How about that Thanksgiving oyster?

Nov 26, 2015 | 3 comments

151124-thanksgiving-menus-08I took a little stroll (via cyberspace) down memory lane – looking at Thanksgiving menus of old. Really old, some of them, like back to the 1800s. Most featured turkey with all the trimmings and most also included oysters! The biggee, of course, was oyster stuffing, but oysters showed up in soup and stew and on the half-shell, as well.

Still… you don’t hear much about the Thanksgiving Oyster. Not even here in Oysterville. I think it’s probably because there is no wishbone with oysters. Pearls, maybe, but you can’t count on them. You canScreen-Shot-2015-11-26-at-7.03.06-AM always count on a wishbone with turkey. (Well, probably not, unless you are cooking it yourself. None of those hotel menus I saw offered a wishbone. Not even for a few dollars more.)

CUmbrVZUsAAx-6oIn our family, oysters don’t figure on the menu at all. And, I’m not just talking Thanksgiving here. We don’t often eat oysters in this house. I think it has to do with having to eat them in every way, shape, and form during the Depression. Of course, that was a bit before my time, but I do think there’s a sort of generational memory when it comes to food. When the hard times were over, my grandmother seldom served oysters, my mother seldom served oysters, and we serve them almost never.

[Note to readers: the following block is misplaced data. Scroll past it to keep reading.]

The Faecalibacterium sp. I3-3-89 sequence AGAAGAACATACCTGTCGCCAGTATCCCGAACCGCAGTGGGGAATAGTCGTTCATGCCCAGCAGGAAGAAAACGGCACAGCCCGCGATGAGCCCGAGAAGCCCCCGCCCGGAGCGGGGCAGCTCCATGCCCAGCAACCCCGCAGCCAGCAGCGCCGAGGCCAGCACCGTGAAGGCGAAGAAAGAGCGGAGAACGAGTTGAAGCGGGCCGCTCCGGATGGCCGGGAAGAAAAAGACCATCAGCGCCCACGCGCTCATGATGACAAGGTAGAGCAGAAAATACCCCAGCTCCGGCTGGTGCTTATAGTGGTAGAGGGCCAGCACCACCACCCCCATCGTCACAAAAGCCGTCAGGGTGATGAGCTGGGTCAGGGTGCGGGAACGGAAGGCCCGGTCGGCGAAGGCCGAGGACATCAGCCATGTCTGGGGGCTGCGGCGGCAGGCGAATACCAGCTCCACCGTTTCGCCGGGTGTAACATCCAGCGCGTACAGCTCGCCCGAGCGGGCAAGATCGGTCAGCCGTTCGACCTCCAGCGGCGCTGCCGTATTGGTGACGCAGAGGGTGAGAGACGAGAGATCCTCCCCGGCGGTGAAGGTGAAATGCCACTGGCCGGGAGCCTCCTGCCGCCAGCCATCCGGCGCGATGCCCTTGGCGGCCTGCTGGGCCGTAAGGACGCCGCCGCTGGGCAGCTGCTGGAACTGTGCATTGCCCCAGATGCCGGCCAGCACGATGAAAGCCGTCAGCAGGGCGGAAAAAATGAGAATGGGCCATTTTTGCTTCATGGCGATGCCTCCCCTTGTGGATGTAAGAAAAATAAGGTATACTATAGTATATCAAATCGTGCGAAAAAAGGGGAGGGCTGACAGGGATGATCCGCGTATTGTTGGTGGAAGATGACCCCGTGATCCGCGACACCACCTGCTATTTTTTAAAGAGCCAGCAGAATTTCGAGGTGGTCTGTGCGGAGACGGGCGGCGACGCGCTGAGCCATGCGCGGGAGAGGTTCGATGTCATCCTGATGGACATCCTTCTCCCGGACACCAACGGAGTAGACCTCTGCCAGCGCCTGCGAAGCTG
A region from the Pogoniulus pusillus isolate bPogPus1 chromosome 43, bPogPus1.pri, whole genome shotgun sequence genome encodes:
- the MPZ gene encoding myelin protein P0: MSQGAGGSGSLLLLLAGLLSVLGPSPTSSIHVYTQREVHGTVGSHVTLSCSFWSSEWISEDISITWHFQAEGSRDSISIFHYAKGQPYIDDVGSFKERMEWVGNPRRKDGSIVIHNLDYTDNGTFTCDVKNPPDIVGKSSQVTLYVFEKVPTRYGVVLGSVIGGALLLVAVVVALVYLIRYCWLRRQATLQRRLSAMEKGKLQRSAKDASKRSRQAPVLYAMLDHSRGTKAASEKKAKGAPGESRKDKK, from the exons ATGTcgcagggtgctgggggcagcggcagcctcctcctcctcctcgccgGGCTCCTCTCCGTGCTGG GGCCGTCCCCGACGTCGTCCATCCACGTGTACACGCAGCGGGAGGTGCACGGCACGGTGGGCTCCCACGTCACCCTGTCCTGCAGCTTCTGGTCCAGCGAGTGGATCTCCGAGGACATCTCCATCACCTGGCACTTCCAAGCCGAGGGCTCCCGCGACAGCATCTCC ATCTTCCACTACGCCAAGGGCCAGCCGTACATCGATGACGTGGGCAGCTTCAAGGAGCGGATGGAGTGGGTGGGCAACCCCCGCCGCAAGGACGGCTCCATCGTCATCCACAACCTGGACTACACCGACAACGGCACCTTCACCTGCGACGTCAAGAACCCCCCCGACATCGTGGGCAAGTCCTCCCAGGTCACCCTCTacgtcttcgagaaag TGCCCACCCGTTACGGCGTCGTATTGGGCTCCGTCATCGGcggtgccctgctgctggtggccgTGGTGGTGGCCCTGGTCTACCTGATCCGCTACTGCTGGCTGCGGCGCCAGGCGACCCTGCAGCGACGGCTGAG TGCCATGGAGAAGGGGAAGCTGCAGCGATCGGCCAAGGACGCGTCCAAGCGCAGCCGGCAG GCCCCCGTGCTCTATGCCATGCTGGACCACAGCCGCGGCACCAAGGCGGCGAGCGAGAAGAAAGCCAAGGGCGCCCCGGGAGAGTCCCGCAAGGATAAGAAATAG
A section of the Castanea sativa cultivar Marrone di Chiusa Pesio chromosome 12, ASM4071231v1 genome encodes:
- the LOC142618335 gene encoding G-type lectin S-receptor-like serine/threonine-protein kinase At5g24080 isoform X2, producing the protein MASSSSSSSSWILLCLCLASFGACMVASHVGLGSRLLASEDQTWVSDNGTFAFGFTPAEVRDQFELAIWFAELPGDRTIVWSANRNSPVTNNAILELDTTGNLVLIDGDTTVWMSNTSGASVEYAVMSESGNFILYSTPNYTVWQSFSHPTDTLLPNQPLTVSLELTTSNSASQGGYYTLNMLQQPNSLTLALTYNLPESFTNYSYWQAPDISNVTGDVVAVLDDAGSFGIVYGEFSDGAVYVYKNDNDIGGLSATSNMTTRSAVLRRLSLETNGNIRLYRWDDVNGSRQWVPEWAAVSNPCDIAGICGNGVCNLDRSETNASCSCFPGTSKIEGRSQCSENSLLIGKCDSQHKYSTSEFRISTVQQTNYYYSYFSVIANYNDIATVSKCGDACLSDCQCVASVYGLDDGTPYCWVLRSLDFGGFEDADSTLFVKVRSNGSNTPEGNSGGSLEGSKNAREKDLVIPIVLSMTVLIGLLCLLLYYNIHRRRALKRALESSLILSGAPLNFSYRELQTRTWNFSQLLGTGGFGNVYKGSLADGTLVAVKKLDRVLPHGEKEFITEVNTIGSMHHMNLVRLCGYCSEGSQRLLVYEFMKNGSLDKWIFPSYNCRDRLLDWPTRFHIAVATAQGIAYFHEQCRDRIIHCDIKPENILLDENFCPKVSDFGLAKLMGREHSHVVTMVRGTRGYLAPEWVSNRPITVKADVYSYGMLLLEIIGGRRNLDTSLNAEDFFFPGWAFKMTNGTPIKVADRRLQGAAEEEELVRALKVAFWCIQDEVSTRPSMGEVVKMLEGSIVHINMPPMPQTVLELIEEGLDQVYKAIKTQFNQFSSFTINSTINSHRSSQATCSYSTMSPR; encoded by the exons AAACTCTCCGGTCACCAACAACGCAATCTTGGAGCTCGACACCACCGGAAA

It seems un-Oystervillian, somehow. Especially considering that old R.H. Espy, my own great-grandpa, helped get this place going because of oysters. But, in his defense, there probably weren’t a lot of wild turkeys roaming around in 1854…

3 Comments

  1. Stephanie Frieze

    I’ve seen salmon on historical Thanksgiving menus and I would love that. Maybe Christmas!

    Reply
  2. Laurie Anderson

    It sounds to me like a tradition in need of revival. In 2016 we’ll celebrate the 120 Anniversary of The Shelburne Inn. We plan to add an 1890’s dinner to our schedule of events. I’d love to see the old menus you described! Are they in your possession or did you find them online?

    Reply
    • sydney

      Online, Laurie. There are lots of them! What a great idea that is. (Just don’t use their cooking methods! You know… those yucky ‘gray vegetables’ from being cooked into tastelessness!) lol

      Reply

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